Rear-wheel drive cars will have their startline advantage removed in next year's British Touring Car Championship as championship organiser TOCA bids to create a more level playing field.
Series director Alan Gow has mandated that cars such as the BMW 320si, will have to run a 'spec' first gear that will be longer than that used by front-wheel drive machines, and should ensure that both cars can leave the line as quickly as each other.
"We consider this to be a far better way to overcome the issue [of the startline advantage], rather than to introduce rolling starts and the potential accidents and problems they create," Gow told AUTOSPORT.
Teams running rear-wheel drive machinery have expressed their disappointment at the regulation change.
Dick Bennetts, whose WSR team ran Colin Turkington to this year's drivers' title, said: "As long as it's not too much of a disadvantage, then we accept it.
"The problem is that, because it's a first gear, we're going to have to start slipping the clutches more, so you run the risk of damaging them more, and a clutch can be expensive."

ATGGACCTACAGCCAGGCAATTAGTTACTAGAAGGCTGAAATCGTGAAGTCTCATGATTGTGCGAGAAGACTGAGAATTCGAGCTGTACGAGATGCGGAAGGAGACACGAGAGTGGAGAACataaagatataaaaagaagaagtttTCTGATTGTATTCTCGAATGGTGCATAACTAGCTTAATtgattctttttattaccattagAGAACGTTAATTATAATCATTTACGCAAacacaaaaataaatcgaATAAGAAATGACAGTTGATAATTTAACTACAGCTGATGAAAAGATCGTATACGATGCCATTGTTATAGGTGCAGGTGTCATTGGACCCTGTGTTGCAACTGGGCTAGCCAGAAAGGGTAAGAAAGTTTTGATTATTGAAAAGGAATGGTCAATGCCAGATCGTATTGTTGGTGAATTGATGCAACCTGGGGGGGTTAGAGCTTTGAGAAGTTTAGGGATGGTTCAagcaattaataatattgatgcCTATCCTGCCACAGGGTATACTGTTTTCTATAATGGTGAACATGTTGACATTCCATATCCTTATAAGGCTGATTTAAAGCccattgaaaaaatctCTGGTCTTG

David Bartrum, who runs the Motorbase BMW squad, added: "Alan has tried to draw a line here and keep things as fair as he can, but, to be honest, I feel like it's a result of front-wheel drive paranoia.
"All the years the Vauxhalls and Hondas were winning it, you didn't see BMW teams asking for them to be reigned in. Our advantage is gone, but our disadvantage - in the damp - still remains, and yet our suggestion to have intermediate tyres was rejected."
According to figures held by various teams, rear-wheel drive cars will gain anything between 0.9 and 4.2 car lengths by the first corner of a race.
Team Dynamics boss Steve Neal, who has run front-wheel drive Hondas in the championship since 2004, does not believe the rule goes far enough towards addressing the problem.
"It's too little, too late," he said. "We have no way of knowing how effective the mandatory first gear will be."